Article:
Effects of Pilates Standing Exercises on Walking Mobility and Postural Balance

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Pontificia Universidade Católica do Rio Grande do Sul

Status

Completed

Conditions

Aging
Postural Balance
Mobility Limitation

Treatments

Other: Standing Pilates protocol
Other: Standard Pilates protocol

Study type

Interventional

Funder types

Other

Identifiers

NCT03526757
8185

Details and patient eligibility

About

Importance: Aging is characterized by numerous molecular, physiological, functional, motor and psychological changes, such as loss of postural balance and reduced muscle mass/strength. Such modifications often lead to reduced physical-functional capacity in the elderly and increased risk of falls. Currently, physical exercise is widely used to improve physical performance and reduce, at least in part, postural instabilities and the risk of falls. In this context, the Pilates method may be a good strategy to improve body balance, muscle strength and, potentially, the perception of quality of life in this population, depending how the exercises are performed. This study seeks to assess whether practicing Pilates exercises in orthostatic position results in differential effects on walking mobility and postural balance in healthy elderly women when compared to the standard sequence in the Pilates method, which involves less time performing exercise in the orthostatic position. The study hypothesis is that a higher relative volume of Pilates exercises performed in the orthostatic position can promote greater benefits in terms of walking mobility and postural balance compared to the standard Pilates protocol in the elderly.

Full description

Importance: Aging is characterized by numerous molecular, physiological, functional, motor and psychological changes, such as loss of postural balance and reduced muscle mass/strength. Such modifications often lead to reduced physical-functional capacity in the elderly and increased risk of falls. Currently, physical exercise is widely used to improve physical performance and reduce, at least in part, postural instabilities and the risk of falls. In this context, the Pilates method may be a good strategy to improve body balance, muscle strength and, potentially, the perception of quality of life in this population, depending how the exercises are performed. Objective: To evaluate whether practicing Pilates exercises in orthostatic position results in differential effects on walking mobility and postural balance in healthy elderly women when compared to the standard sequence in the Pilates method, which involves less time performing exercise in the orthostatic position. Design, Methods and Participants: Clinical, single blind controlled and randomized trial. 36 previously sedentary elderly women will be included in the study and sign a Free and Informed Consent Term (TCLE). The Pilates protocols will be administered over 12 weeks on a bi-weekly scheme, and each session will last approximately 50 minutes. The subjects who agree to participate will be evaluated at baseline and immediately post-intervention. Intervention: Subjects will be randomized to participate in the experimental group (Pilates exercises with emphasis on orthostatic posture) or control group (Pilates exercises practiced following traditional sequence of postures). Main Outcomes and Measurements: The main outcome of the study will be walking mobility and postural balance, assessed using the Timed Up and Go test (single "motor" and dual task "cognitive-motor" tests), BERG Balance Scale, Functional Reach Test, and ABC Balance Confidence Scale). Expected results: The experimental group is expected to perform better in terms of walking mobility and body balance, since hypothetically, a higher relative volume of orthostatic exercises would be more adequate for training anticipatory postural adjustments when compared to the traditional Pilates postural sequence.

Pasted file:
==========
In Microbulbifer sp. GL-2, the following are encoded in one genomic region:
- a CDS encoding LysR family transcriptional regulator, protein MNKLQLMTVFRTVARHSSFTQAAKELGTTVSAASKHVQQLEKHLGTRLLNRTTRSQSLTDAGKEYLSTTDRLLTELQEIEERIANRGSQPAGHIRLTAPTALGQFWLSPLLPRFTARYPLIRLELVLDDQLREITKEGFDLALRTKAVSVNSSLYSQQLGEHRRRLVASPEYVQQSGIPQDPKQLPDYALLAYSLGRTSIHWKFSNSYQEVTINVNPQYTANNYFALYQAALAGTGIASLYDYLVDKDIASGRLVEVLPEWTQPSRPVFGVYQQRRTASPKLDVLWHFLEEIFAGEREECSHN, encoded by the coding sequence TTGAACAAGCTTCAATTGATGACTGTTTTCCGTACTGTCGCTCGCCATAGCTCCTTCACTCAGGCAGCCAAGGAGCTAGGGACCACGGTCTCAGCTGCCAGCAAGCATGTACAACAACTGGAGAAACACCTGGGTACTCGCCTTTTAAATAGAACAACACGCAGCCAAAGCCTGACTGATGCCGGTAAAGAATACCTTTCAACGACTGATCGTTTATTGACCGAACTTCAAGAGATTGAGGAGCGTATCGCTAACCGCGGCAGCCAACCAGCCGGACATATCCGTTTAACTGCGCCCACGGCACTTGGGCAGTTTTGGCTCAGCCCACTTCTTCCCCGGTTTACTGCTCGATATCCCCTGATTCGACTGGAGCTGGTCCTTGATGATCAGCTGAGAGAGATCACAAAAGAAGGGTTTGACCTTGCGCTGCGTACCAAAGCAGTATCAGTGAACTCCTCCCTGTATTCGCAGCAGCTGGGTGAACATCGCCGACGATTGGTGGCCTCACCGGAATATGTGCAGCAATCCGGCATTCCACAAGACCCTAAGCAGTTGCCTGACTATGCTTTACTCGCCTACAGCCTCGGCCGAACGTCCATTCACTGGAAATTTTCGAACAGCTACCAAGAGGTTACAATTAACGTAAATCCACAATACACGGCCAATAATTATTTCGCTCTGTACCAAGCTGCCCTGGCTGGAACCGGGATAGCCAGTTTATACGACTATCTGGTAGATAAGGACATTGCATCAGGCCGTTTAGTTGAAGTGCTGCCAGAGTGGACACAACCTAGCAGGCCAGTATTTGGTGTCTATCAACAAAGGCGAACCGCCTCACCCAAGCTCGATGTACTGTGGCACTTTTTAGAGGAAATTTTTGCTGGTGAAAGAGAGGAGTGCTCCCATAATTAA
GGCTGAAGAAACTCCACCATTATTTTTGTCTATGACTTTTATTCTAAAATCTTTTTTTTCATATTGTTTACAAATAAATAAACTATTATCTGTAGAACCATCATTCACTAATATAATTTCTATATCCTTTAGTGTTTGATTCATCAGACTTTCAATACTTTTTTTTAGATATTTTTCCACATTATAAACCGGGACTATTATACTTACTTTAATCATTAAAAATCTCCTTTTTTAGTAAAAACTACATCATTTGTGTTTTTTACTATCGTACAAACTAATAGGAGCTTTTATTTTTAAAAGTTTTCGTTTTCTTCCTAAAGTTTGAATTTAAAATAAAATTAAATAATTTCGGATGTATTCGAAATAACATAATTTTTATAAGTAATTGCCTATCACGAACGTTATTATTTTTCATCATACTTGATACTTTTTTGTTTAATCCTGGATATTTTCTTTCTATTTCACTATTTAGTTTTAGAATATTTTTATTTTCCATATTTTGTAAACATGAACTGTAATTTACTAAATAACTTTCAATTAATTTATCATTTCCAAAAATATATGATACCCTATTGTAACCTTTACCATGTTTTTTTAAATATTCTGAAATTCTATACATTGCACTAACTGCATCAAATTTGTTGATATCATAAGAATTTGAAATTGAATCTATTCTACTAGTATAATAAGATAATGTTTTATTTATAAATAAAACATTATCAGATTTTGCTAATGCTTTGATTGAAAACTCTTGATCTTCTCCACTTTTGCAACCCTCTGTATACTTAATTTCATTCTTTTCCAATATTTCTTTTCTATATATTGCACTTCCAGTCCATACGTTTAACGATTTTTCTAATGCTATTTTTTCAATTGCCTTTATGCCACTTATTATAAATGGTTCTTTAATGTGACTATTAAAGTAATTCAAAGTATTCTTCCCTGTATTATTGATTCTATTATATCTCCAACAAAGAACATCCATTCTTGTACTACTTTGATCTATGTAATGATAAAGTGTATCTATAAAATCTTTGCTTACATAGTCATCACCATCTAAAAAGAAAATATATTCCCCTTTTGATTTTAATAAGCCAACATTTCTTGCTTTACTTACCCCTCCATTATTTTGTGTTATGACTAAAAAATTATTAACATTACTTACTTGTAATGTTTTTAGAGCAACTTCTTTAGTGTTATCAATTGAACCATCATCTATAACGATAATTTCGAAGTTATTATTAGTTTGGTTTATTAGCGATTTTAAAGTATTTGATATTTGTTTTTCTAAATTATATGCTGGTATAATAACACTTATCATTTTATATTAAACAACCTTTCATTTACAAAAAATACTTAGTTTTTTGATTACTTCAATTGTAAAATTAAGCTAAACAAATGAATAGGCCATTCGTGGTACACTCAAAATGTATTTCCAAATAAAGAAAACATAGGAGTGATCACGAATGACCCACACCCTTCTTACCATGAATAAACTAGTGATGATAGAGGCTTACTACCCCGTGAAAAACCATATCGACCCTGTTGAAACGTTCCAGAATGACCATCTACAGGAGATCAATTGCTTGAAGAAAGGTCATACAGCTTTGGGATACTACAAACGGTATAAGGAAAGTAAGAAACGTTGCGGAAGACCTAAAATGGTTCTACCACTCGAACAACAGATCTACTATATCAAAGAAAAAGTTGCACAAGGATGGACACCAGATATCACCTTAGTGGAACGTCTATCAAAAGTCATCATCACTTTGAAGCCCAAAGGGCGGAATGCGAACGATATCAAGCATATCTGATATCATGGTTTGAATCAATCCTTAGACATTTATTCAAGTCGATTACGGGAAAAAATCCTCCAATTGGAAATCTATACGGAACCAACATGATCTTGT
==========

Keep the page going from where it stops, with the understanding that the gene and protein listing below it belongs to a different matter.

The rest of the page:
Enrollment

36 patients

Sex

Female

Ages

60+ years old

Volunteers

No Healthy Volunteers

Inclusion criteria

  • Sedentary for at least 6 months
  • To be available for one hour, twice a week, on two different working days to perform the proposed exercises.
  • To show preserved cognitive function, according to the mini-mental state examination criteria;
  • Be able to come and go on their own to the training location (Physiotherapy Laboratory at PUCRS).

Exclusion criteria

  • Clinical contraindications for performing physical exercises;
  • To show severe heart, orthopedic, neurological or other diseases/conditions that may affect the outcome measures;
  • Practicing physical exercises outside the study protocol;
  • Absence of independent gait.

Trial design

Primary purpose

Screening

Allocation

Randomized

Interventional model

Parallel Assignment

Masking

Single Blind

36 participants in 2 patient groups

Standing Pilates protocol
Experimental group
Description:
Subjects will be submitted to a bi-weekly, 50-minute session of Pilates exercises focusing on orthostatic position, for twelve weeks. The following equipment will be used: The Cadillac, Reformer and Chair, emphasizing balance training in the orthostatic position.
Treatment:
Other: Standing Pilates protocol
Standard Pilates protocol
Active Comparator group
Description:
Subjects will be submitted to a bi-weekly, 50-minute session of the standard sequence of Pilates exercises (traditional sequence of the contemporary / classical method) for twelve weeks. The exercises will be performed using the same equipment used in the intervention group, but following the dorsal decubitus, sedestation and orthostasis, in a time-balanced distribution in each session.
Treatment:
Other: Standard Pilates protocol

Trial contacts and locations

1

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Data sourced from clinicaltrials.gov

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